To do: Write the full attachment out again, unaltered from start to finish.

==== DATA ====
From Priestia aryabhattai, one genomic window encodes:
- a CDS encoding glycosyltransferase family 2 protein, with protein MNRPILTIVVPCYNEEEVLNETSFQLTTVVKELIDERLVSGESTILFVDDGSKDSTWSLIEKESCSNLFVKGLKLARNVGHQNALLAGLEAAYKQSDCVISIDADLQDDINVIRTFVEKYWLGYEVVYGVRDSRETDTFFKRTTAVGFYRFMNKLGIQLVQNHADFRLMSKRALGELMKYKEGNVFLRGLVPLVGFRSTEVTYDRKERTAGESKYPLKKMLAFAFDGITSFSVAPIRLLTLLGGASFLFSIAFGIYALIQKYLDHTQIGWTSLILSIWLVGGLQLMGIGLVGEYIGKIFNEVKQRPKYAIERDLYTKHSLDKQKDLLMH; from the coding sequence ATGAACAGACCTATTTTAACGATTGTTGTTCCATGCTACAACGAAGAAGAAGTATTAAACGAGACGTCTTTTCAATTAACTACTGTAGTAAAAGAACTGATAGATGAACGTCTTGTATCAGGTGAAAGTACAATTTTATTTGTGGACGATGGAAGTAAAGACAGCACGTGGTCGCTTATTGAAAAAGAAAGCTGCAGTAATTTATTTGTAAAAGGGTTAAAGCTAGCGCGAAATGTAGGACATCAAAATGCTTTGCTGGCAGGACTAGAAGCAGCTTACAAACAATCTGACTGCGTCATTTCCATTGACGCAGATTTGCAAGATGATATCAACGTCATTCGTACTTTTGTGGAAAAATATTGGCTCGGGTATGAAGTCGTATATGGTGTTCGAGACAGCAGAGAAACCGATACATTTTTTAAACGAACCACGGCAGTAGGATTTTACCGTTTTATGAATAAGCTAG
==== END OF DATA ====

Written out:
From Priestia aryabhattai, one genomic window encodes:
- a CDS encoding glycosyltransferase family 2 protein, with protein MNRPILTIVVPCYNEEEVLNETSFQLTTVVKELIDERLVSGESTILFVDDGSKDSTWSLIEKESCSNLFVKGLKLARNVGHQNALLAGLEAAYKQSDCVISIDADLQDDINVIRTFVEKYWLGYEVVYGVRDSRETDTFFKRTTAVGFYRFMNKLGIQLVQNHADFRLMSKRALGELMKYKEGNVFLRGLVPLVGFRSTEVTYDRKERTAGESKYPLKKMLAFAFDGITSFSVAPIRLLTLLGGASFLFSIAFGIYALIQKYLDHTQIGWTSLILSIWLVGGLQLMGIGLVGEYIGKIFNEVKQRPKYAIERDLYTKHSLDKQKDLLMH; from the coding sequence ATGAACAGACCTATTTTAACGATTGTTGTTCCATGCTACAACGAAGAAGAAGTATTAAACGAGACGTCTTTTCAATTAACTACTGTAGTAAAAGAACTGATAGATGAACGTCTTGTATCAGGTGAAAGTACAATTTTATTTGTGGACGATGGAAGTAAAGACAGCACGTGGTCGCTTATTGAAAAAGAAAGCTGCAGTAATTTATTTGTAAAAGGGTTAAAGCTAGCGCGAAATGTAGGACATCAAAATGCTTTGCTGGCAGGACTAGAAGCAGCTTACAAACAATCTGACTGCGTCATTTCCATTGACGCAGATTTGCAAGATGATATCAACGTCATTCGTACTTTTGTGGAAAAATATTGGCTCGGGTATGAAGTCGTATATGGTGTTCGAGACAGCAGAGAAACCGATACATTTTTTAAACGAACCACGGCAGTAGGATTTTACCGTTTTATGAATAAGCTAG